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7 Strategies For Dealing With A Market Crash

7 Strategies For Coping With A Market Crash

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Cryptocurrency was due a serious market crash, after the overheated speculation of the last quarter of 2017 and the altcoin run-up in early January of 2018. But that doesn’t make it any easier to see your crypto assets freewheeling into the void, along with your plans for a beach home in Aruba.

Especially for rookie investors, drawn by the magnet of crypto wealth and the accessibility of exciting projects, this will be a new experience. And it can be truly stomach-churning. We don’t have financial advisors, or diversified portfolios of stocks and bonds to hedge against inflation or deflation – we have things we believe in, and our belief is being tested.

Whatever the reason behind the current implosion – whether it be Tokyo Whales, governmental regulation, EOS dumping thousands of Ether, or plain old hyper-valuation of assets combined with massively increased portfolio diversification opportunities (too many ICOs, in other words) – there are ways to ride this storm, and even profit from it.

#1 – Don’t Panic

Douglas Adams may have hitch-hiked his way onto the next astral plane, but his advice for adventurers remains true. When you panic, you quite literally make worse decisions. Researchers at the University of Pittsburgh, published in the Journal of Neuroscience, explain that “…under anxiety, decision making may be skewed by salient and conflicting environmental stimuli at the expense of flexible top-down guided choice.. anxiety selectively shuts down certain connections, making it more difficult for the brain to screen out irrelevant information and make better decisions.”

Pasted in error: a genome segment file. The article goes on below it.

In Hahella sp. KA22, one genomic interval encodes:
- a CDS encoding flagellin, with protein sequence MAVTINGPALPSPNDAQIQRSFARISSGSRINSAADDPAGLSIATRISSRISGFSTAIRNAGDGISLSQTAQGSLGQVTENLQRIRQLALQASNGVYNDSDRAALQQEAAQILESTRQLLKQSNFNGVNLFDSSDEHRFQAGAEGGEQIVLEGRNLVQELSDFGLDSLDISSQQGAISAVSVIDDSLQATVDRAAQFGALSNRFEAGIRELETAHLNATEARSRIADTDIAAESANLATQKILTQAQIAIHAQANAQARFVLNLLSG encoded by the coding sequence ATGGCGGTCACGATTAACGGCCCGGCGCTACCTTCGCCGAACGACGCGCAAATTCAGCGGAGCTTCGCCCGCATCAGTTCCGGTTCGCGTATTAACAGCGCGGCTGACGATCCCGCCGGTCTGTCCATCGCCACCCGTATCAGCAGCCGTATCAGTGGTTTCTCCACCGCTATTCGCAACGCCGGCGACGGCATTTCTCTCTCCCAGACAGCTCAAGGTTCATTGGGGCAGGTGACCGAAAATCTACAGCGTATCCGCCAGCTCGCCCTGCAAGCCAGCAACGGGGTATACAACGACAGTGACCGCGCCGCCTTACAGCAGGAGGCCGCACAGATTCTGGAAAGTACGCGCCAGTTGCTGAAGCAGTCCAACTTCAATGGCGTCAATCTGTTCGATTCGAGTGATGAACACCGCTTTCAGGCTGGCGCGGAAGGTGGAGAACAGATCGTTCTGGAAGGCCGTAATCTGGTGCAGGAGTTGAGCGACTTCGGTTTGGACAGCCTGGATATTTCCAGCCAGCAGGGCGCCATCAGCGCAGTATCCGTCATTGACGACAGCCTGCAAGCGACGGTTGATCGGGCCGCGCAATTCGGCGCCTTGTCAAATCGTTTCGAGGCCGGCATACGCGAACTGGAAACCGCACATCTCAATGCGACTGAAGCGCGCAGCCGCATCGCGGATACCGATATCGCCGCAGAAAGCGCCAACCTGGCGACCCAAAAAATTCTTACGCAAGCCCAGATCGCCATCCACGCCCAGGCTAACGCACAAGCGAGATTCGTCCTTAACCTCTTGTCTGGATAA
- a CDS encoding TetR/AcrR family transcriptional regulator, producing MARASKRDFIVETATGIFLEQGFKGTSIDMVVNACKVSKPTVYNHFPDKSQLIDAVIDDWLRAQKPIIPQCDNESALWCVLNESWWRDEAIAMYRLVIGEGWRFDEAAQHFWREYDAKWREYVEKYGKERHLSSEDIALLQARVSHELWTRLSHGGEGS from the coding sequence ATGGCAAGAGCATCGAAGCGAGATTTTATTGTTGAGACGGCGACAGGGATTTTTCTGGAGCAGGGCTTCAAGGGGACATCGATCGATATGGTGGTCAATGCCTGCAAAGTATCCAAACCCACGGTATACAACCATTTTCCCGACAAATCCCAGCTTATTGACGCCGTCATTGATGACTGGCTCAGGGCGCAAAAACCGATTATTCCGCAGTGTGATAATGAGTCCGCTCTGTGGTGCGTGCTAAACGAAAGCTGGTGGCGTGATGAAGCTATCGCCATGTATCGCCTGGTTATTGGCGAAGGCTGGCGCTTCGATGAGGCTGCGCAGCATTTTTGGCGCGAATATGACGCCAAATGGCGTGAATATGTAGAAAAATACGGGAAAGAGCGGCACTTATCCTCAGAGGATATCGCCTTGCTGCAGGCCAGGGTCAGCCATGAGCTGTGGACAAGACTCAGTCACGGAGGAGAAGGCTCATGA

The Considered Action: sit and think before you buy or sell. Don’t allow market emotion to sway your personal ability to make sound, careful decisions.

#2 – Avoid Day Trading

On any normal day in cryptoland you might trade ten times. Or twenty. Or fifty. On any normal day.

Today isn’t normal. None of the rules apply. BTC might be next. ETH might bounce back in seconds. Flash crashes and recoveries of individual stocks are more common WITHIN the context of an overall market crash, as stop losses are triggered and nervous investors dump perfectly good low-cap assets. None of the usual resistance and support conditions can be trusted – so trading between coins can be a recipe for disaster.

The Considered Action: enter or exit. Don’t vacillate between the two.

#3 – Have A Plan For Loading Up

It’s incredibly tempting to look at the movers and losers on CoinMarketCap and see a coin that seems to have nowhere to go but back up. But is scraping the bottom of the barrel the best bet in a down market? Chris Mayer of the Bill Bonner Private Portfolio suggests that “it’s usually best to buy what you know, because it’s hard to pick the bottom of the market”.

Instead, make a plan for the token you really want in your portfolio – and just as you set an exit price (and if not, why not?) set an entrance price. But it, and forget it until the market recovers. That’s what Buffett did with Goldman Sachs in 2008, and that worked out pretty well for him…

The Considered Action: buy only what you know and wish you had, or had more of.

#4 – Stop Obsessively Refreshing Delta Or Blockfolio